Cindy Sherman and Gillian Wearing

Photographs can be understood as processes of signification and cultural coding. The following photographers Cindy Sherman and Gillian Wearing evidence that the meaning of any image is not necessarily under their control or making, instead images are determined only by the reference to other images. These practitioners illustrations offer visual experiences that hinge on our memories of other common images from family snapshots to magazine advertisements to film stills. These works evoke the familiar: the key to their meaning stems from our cultural knowledge of the generic as well as the specific. These photographs invite us, the viewer to be conscious of what we see and how we see. It reminds us that everything is a parody, everything is generic, and everything is an imitation, a copy of a copy. These artists evidence how photographs and images truly trigger and shape our understanding of the world and how easy it is appropriate generic types of visual images. Both visual artists evidence how gender and identity are cultural codes, as opposed to being naturally inherent: gender as a performative, as Butler suggests.

Throughout the 1970’s American artist Cindy Sherman created her Untitled Film Stills series. Each image within the series represents a single figure of a woman portrayed in a scenario, mimicking visual aspects of 1950’s-60’s black and white films. Sherman is the model and photographer, thus becoming the observer and observed. The images reinforce a number of provoking notions in relation to gender and gender construction. Sherman is the only model that appears yet adopts a number of feminine types from movies, thus reinforcing that femininity can literally be performed, changed and adapted by just one person.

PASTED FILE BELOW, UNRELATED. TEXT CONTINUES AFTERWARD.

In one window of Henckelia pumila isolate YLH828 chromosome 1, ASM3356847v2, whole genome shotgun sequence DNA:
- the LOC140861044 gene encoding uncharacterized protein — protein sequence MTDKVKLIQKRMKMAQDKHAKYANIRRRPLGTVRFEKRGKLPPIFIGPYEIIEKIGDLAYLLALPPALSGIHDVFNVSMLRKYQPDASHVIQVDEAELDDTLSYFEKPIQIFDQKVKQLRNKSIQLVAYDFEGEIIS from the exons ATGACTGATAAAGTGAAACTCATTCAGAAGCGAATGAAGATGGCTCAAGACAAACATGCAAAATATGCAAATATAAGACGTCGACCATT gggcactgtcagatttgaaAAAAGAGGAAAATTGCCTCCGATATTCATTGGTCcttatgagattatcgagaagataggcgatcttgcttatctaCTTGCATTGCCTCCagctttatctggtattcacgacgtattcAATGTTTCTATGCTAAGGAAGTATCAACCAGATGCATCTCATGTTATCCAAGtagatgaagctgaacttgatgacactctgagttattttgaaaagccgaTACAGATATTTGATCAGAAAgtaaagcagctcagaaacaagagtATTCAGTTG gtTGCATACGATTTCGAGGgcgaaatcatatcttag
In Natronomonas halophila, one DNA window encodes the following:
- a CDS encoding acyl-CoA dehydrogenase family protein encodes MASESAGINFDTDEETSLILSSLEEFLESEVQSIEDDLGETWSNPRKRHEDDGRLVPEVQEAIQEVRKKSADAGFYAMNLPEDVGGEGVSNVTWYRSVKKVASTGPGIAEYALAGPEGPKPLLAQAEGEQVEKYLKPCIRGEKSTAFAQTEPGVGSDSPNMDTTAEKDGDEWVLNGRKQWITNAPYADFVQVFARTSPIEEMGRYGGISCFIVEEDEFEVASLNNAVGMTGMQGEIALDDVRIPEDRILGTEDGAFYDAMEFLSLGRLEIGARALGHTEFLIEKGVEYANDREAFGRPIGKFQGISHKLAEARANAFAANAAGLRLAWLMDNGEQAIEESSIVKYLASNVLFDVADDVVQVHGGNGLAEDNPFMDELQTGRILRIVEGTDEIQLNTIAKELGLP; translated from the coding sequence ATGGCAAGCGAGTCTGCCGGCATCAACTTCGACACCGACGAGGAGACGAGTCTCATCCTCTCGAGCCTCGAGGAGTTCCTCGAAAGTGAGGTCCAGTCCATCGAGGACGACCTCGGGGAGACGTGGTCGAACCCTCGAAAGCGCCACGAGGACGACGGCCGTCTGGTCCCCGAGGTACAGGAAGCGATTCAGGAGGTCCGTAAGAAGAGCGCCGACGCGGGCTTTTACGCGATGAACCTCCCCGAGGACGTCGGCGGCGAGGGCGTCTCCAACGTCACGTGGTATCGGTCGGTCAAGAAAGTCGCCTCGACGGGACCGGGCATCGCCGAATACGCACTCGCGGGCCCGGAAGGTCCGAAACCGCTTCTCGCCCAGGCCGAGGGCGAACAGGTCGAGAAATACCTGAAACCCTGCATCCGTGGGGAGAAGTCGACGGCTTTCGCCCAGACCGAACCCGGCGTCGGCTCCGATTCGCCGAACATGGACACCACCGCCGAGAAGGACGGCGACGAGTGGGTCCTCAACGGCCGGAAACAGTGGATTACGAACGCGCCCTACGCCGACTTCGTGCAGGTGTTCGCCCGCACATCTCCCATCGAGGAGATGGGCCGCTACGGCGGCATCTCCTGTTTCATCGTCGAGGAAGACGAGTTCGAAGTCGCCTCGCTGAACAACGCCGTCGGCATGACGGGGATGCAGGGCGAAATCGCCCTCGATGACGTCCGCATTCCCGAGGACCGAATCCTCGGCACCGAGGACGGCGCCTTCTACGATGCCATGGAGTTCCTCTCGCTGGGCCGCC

Sherman proves that femininity is a popular constructed concept, a cultural code, as opposed to being naturally inherent to females. Sherman’s images also confront issues surrounding images of women such as sexualisation and objectification. She puts into question, “who is being represented, and by whom is this projection of “femininity” being constructed and for whom” (Cotton, 2010 p.193). In more recent series, Sherman is seen in heavy make-up and ill-fitting prosthetic facial and body parts. These shocking transformations reinforce further that identity is an imitation, gender a construction. Below are some other photographs from Sherman’s other series’ (Society’s people).

Photographer Gillian Wearing also uses props, costume, make-up and prosthetics to imitate other identities, thus also reinforcing the performative nature of gender and identity. In her series entitled, “Album” Wearing re-stages photographs of her family members: her parents, brother, uncle and herself. In one image Wearing adopts the identity of her father, which is unsettling but powerful. Wearing is seen dressed in a dapper suit and wears a prosthetic mask. However, Wearing always leaves the eyeholes undisguised when wearing masks in her images. This powerful and intentional aesthetic evokes the sense of Wearing literally trying on her family’s identities. The obvious gaps around the eyeholes reinforce that all mimicry and identities are imperfect, no matter how many “normative” aesthetics are employed. This echoes notions of the drag queen and drag king, where their source of entertainment value stems from those body parts or gestures, which give their game away!

Overall, both Sherman and Wearing, through their adoption of carrying identities prove that gender and identity are constructions, cultural codes that have created “normative” notions of femininity and masculinity, which are not natural or inherent at all. Appearance, gestures and gender are all acts of imitation, as these photographs powerfully convey.


Cotton, C (2010) Revived and Remade: The photograph as cotemporary art. Thames & Hudson; 2 edition 191-197

MoMA (2012) Cindy Sherman [online] available from <; [24 February 2014]

ARTnews (2012) The Cindy Sherman Effect [online] available from <> %5B18 February 2014]

The Guardian (2012) Gillian Wearing takeover: behind the mask – the Self Portraits [online] available from <> %5B24 February 2014]

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